Deadly riots in South Africa over taxi driver strike leave Cape Town on edge

Officials say a police officer and an unnamed 40-year-old British citizen are among the dead

The UK issued a travel warning after the strike was listed as a high security threat for tourists visiting South Africa
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Five people have died in a violent minibus taxi strike that has led to scores of arrests and paralysed South Africa's tourist hub of Cape Town for nearly a week.

Daily protests, road blocks and the closure of minibus routes – which are vital for many workers – have closed shops and businesses and left hospitals short staffed.

Protesters torched buses and threw stones, while the disruption kept about 450,000 schoolchildren at home.

The dispute began as a local clash between city authorities and taxi drivers over impounded vehicles, but has now escalated to a national incident after the central government accused the city of acting outside the law.

A police officer and an unnamed 40-year-old British citizen are among the dead, officials said. The South African National Taxi Council (Santaco) began the one-week shutdown last Thursday in protest at a new municipal law allowing city authorities to impound vehicles for offences such as driving without a licence or registration plates.

South African taxi strike continues in Cape Town, with five deaths recorded

South African taxi strike continues in Cape Town, with five deaths recorded

Taxi drivers alleged the authorities were deliberately targeting them and impounding vehicles for minor infractions that might earn other drivers only a fine. City authorities have accused taxi “mafias” of spreading violence as a negotiating tactic while the municipality tries to clean up the industry for the safety of commuters.

At least seven city buses have been torched in the past week.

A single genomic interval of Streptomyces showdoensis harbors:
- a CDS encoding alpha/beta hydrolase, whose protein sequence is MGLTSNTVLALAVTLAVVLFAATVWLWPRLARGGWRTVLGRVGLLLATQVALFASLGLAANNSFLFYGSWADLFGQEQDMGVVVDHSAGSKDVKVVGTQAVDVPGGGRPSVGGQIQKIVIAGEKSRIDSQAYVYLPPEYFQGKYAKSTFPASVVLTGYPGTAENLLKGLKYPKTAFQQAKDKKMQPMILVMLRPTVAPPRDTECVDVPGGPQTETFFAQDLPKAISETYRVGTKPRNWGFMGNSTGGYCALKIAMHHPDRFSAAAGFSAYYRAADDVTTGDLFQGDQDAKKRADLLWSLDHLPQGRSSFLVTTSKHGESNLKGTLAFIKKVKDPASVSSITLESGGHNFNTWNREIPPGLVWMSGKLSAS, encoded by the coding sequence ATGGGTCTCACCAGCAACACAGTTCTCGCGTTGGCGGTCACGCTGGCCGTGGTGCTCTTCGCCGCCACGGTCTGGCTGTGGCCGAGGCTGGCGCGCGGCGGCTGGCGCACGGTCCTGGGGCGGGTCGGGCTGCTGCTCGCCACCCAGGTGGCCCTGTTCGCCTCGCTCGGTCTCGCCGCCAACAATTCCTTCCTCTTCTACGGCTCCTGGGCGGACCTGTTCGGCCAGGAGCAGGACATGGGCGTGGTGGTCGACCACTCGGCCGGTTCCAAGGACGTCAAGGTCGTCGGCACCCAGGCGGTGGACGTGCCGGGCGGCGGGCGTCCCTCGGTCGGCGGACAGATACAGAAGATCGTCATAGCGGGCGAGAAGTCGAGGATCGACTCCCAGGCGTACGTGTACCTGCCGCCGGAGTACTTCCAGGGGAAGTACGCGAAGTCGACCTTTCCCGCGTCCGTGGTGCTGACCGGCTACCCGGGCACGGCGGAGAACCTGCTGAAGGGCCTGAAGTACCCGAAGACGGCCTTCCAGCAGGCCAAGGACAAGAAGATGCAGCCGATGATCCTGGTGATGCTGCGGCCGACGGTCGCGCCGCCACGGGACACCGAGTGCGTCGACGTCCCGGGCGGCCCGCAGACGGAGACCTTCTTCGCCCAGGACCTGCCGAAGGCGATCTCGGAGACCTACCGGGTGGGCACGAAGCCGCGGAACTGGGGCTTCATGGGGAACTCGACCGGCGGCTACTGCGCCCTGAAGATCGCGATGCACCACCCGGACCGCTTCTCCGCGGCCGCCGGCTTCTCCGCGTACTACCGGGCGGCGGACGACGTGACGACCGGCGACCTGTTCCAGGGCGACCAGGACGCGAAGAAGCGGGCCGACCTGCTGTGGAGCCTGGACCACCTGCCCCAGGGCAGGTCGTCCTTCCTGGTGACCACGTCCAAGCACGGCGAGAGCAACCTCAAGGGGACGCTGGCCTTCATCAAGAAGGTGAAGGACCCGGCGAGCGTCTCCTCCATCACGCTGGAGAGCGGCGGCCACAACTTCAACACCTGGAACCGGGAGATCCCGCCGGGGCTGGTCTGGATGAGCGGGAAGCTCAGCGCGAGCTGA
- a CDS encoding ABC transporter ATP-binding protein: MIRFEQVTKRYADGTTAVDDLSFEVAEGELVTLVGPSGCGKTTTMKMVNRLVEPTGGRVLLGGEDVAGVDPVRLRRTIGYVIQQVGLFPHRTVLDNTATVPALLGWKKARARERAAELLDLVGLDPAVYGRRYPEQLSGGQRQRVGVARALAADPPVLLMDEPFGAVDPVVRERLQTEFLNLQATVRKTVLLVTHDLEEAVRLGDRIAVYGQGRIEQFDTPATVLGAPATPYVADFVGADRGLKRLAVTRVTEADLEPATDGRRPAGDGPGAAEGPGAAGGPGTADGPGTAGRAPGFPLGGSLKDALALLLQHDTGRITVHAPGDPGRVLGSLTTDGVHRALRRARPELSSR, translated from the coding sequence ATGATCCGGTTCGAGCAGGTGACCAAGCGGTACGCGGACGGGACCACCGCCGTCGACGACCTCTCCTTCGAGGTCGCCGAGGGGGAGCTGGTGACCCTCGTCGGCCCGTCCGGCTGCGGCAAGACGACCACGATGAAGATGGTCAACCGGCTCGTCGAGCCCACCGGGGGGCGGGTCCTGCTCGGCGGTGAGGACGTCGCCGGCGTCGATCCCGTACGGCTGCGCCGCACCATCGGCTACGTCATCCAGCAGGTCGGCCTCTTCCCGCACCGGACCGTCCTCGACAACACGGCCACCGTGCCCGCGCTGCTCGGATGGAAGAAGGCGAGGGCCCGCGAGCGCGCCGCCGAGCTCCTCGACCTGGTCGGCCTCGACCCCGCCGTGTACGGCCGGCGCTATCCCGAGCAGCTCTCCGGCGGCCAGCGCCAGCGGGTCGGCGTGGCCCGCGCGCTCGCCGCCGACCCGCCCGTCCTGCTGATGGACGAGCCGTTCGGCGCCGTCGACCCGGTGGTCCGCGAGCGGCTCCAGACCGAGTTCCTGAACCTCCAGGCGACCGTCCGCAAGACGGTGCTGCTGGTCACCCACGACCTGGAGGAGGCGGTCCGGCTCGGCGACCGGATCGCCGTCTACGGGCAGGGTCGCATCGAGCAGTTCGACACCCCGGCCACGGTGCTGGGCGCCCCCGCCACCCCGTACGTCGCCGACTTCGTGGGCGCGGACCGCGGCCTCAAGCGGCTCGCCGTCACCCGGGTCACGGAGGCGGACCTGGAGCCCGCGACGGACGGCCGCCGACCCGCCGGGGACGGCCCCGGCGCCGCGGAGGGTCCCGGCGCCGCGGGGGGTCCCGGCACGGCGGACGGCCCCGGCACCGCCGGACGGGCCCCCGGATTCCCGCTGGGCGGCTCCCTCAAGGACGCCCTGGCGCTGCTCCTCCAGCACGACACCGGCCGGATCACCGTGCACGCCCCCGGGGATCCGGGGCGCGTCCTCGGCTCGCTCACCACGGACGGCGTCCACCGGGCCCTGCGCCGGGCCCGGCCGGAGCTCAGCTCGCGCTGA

"In Cape Town, violence will never be tolerated as a negotiating tactic. We reiterate our call on Santaco to return peacefully to the negotiation table," said Cape Town city mayor Geordin Hill-Lewis.

Minibus taxis are a mainstay of transport for many in South Africa and the network completes an estimated 1.5 million passenger trips each day in the Western Cape province, which includes Cape Town.

African National Congress transport minister Sindiswe Chikunga accused Cape Town, which is run by the opposition Democratic Alliance party, of being arrogant and snubbing negotiations.

She said its tough new sanctions for road traffic infringements were at odds with national laws. All minibus taxis seized under such circumstances should be immediately released and the city should return to the negotiating table.

“To this end, we call on the city to return to the negotiating table to address the areas of disagreement and demonstrate a genuine effort to find a lasting resolution to the current challenges,” she said.

Mr Hill-Lewis defended the city's actions, saying the vehicles' seizures were being conducted according to national laws.

“Well, if by arrogant she means we are not prepared to negotiate with people who are holding a gun to the city’s head, and going out there and perpetrating acts of violence and intimidation and mayhem on the city’s streets – then so be it."

Santaco has distanced itself from the violence, which it said was fuelled by protesters, not its members.

About 120 people have been arrested during the disturbances, according to police, who said there had been incidents of looting, stone throwing and arson. The UK issued a travel alert warning tourists to be careful of the strikes.

President Cyril Ramaphosa was forced to shift a major Cape Town speech he had been due to deliver on Wednesday to mark international women's day. The venue was changed to Pretoria instead.

By Wednesday morning, a public holiday, routes in the city were running smoothly and there were no reports of violence. Disruption to supplies meant supermarkets had cancelled deliveries and some stocks were running low.

Updated: August 09, 2023, 2:32 PM